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Long-term survival and loss in expectancy of life in a population-based cohort of 7114 patients with diffuse large B-cell lymphoma

Ekberg, Sara ; Jerkeman, Mats LU ; Andersson, Per Ola ; Enblad, Gunilla ; Wahlin, Björn E. ; Hasselblom, Sverker ; Andersson, Therese M. ; Eloranta, Sandra and Smedby, Karin E. (2018) In American Journal of Hematology 93(8). p.1020-1028
Abstract

Survival has improved among patients with diffuse large B-cell lymphoma (DLBCL) with the addition of anti-CD20 antibody therapy. We aimed to quantify trends and remaining loss in expectation of life (LEL) due to DLBCL at a national population-based level. Patients diagnosed with DLBCL 2000-2013 (N = 7114) were identified through the Swedish Lymphoma Registry and classified according to the age-adjusted International Prognostic Index (aaIPI). The novel measure LEL is the difference between remaining life years among patients and the general population and was predicted using flexible parametric models from diagnosis and among 2-year survivors, by age and sex. Median age at DLBCL-diagnosis was 70 (18-105) years and 54.8% presented with... (More)

Survival has improved among patients with diffuse large B-cell lymphoma (DLBCL) with the addition of anti-CD20 antibody therapy. We aimed to quantify trends and remaining loss in expectation of life (LEL) due to DLBCL at a national population-based level. Patients diagnosed with DLBCL 2000-2013 (N = 7114) were identified through the Swedish Lymphoma Registry and classified according to the age-adjusted International Prognostic Index (aaIPI). The novel measure LEL is the difference between remaining life years among patients and the general population and was predicted using flexible parametric models from diagnosis and among 2-year survivors, by age and sex. Median age at DLBCL-diagnosis was 70 (18-105) years and 54.8% presented with stage III-IV disease. On average, LEL due to DLBCL decreased from 8.0 (95% CI: 7.7-8.3) to 4.6 (95% CI: 4.5-4.6) years over the study period. By risk group, LEL was most reduced among patients with aaIPI ≥2 aged 50-60 years. However, these patients were still estimated to lose >8 years in 2013 (eg, LELmales50years 8.6 years (95% CI: 5.0-12.3)). Among 2-year survivors, LEL was reduced from 6.1 years (95% CI: 5.6-6.5) (aaIPI ≥ 2) and 3.8 years (95% CI: 3.6-4.1) (aaIPI < 2) to 1.1 (95% CI: 1.1-1.2) and 1.0 year (95% CI: 0.8-1.1), respectively. The reduction was observed across all ages. Results for females were similar. By using LEL we illustrate the improvement of DLBCL survival over time. Despite adequate immunochemotherapy, substantial LEL among patients with IPI ≥ 2 points to remaining unmet medical needs. We speculate that observed reduced losses among 2-year survivors indicate a reduction of late relapses.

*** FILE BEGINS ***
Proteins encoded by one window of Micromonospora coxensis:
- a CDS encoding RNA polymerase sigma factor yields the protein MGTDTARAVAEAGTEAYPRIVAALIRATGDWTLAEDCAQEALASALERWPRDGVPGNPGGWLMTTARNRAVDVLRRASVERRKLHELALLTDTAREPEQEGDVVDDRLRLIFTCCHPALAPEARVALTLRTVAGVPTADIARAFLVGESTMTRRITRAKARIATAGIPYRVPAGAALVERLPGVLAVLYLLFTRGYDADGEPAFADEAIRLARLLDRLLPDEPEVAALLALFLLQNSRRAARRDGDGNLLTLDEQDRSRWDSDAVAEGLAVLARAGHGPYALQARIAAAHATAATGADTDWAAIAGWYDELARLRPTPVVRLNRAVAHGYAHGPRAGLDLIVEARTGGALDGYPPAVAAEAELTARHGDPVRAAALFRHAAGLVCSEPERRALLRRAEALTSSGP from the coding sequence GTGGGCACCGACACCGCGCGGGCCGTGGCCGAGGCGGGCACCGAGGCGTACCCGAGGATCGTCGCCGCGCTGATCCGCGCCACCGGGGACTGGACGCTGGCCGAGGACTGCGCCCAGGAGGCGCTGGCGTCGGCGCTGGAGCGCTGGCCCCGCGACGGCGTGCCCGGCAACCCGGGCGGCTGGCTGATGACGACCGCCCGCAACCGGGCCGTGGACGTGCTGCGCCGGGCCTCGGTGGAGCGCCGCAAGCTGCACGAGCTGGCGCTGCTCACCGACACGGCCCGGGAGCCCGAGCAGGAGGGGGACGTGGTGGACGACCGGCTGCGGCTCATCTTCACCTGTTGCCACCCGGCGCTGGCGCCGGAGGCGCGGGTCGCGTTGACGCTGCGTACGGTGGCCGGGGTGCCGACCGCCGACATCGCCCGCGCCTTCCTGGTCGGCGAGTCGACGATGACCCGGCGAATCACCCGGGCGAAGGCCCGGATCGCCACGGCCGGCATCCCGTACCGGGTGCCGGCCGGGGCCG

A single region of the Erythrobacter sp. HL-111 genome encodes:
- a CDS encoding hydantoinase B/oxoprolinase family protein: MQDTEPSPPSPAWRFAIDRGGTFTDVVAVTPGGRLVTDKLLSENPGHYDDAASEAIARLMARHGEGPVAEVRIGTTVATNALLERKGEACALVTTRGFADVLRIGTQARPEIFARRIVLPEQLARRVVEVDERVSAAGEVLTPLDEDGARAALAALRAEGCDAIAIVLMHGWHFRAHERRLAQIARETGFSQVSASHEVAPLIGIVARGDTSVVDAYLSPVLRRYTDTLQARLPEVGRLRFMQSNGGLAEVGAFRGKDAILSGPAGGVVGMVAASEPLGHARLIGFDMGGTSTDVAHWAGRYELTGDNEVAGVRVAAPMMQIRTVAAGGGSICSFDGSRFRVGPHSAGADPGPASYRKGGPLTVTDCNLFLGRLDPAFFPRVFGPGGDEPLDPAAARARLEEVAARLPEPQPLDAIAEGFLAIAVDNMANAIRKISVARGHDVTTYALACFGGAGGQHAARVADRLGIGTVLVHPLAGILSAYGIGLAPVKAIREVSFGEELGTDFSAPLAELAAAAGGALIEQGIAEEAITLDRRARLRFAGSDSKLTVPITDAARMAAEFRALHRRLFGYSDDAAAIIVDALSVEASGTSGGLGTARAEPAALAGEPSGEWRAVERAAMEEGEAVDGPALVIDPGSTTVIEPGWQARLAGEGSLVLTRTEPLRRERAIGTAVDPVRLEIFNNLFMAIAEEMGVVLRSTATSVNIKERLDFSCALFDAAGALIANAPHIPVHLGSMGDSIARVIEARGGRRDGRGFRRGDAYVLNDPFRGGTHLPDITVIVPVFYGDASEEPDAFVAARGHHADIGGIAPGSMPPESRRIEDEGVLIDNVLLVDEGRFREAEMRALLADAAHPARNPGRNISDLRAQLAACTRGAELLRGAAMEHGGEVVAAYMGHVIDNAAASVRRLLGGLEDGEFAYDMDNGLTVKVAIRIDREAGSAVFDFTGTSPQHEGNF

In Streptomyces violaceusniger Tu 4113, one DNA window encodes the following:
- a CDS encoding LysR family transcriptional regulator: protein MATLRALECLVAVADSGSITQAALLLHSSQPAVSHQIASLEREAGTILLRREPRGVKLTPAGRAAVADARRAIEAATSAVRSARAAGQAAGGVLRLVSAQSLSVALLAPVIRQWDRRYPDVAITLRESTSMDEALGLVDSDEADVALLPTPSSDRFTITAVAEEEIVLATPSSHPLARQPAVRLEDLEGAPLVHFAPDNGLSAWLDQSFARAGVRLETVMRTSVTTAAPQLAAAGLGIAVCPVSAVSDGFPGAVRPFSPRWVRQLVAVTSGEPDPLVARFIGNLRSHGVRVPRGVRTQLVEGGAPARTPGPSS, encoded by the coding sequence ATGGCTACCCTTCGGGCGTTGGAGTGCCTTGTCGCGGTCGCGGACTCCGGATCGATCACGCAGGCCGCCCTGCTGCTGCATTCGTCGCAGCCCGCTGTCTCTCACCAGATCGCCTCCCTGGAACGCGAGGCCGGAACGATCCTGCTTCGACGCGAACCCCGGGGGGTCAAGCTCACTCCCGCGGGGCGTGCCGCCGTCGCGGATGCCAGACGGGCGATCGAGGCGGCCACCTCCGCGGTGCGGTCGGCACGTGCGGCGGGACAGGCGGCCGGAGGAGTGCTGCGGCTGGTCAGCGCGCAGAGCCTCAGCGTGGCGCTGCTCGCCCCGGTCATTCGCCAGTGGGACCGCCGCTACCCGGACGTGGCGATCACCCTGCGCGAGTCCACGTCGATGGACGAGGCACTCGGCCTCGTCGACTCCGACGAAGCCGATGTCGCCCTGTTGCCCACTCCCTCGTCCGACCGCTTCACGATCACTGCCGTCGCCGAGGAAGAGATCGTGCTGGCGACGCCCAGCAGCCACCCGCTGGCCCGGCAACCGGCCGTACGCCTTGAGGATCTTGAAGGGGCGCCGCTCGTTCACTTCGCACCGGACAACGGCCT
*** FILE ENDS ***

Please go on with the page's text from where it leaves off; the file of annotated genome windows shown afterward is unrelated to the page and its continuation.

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organization
publishing date
type
Contribution to journal
publication status
published
subject
in
American Journal of Hematology
volume
93
issue
8
pages
9 pages
publisher
John Wiley and Sons
external identifiers
  • scopus:85051722493
  • pmid:29770496
ISSN
0361-8609
DOI
10.1002/ajh.25147
language
English
LU publication?
yes
id
376b4c2f-e0a5-4db2-83d3-13f9bff41747
date added to LUP
2018-09-11 08:25:34
date last changed
2021-04-06 05:46:19
@article{376b4c2f-e0a5-4db2-83d3-13f9bff41747,
  abstract     = {<p>Survival has improved among patients with diffuse large B-cell lymphoma (DLBCL) with the addition of anti-CD20 antibody therapy. We aimed to quantify trends and remaining loss in expectation of life (LEL) due to DLBCL at a national population-based level. Patients diagnosed with DLBCL 2000-2013 (N = 7114) were identified through the Swedish Lymphoma Registry and classified according to the age-adjusted International Prognostic Index (aaIPI). The novel measure LEL is the difference between remaining life years among patients and the general population and was predicted using flexible parametric models from diagnosis and among 2-year survivors, by age and sex. Median age at DLBCL-diagnosis was 70 (18-105) years and 54.8% presented with stage III-IV disease. On average, LEL due to DLBCL decreased from 8.0 (95% CI: 7.7-8.3) to 4.6 (95% CI: 4.5-4.6) years over the study period. By risk group, LEL was most reduced among patients with aaIPI ≥2 aged 50-60 years. However, these patients were still estimated to lose &gt;8 years in 2013 (eg, LEL<sub>males50years</sub> 8.6 years (95% CI: 5.0-12.3)). Among 2-year survivors, LEL was reduced from 6.1 years (95% CI: 5.6-6.5) (aaIPI ≥ 2) and 3.8 years (95% CI: 3.6-4.1) (aaIPI &lt; 2) to 1.1 (95% CI: 1.1-1.2) and 1.0 year (95% CI: 0.8-1.1), respectively. The reduction was observed across all ages. Results for females were similar. By using LEL we illustrate the improvement of DLBCL survival over time. Despite adequate immunochemotherapy, substantial LEL among patients with IPI ≥ 2 points to remaining unmet medical needs. We speculate that observed reduced losses among 2-year survivors indicate a reduction of late relapses.</p>},
  author       = {Ekberg, Sara and Jerkeman, Mats and Andersson, Per Ola and Enblad, Gunilla and Wahlin, Björn E. and Hasselblom, Sverker and Andersson, Therese M. and Eloranta, Sandra and Smedby, Karin E.},
  issn         = {0361-8609},
  language     = {eng},
  month        = {08},
  number       = {8},
  pages        = {1020--1028},
  publisher    = {John Wiley and Sons},
  series       = {American Journal of Hematology},
  title        = {Long-term survival and loss in expectancy of life in a population-based cohort of 7114 patients with diffuse large B-cell lymphoma},
  url          = {http://dx.doi.org/10.1002/ajh.25147},
  doi          = {10.1002/ajh.25147},
  volume       = {93},
  year         = {2018},
}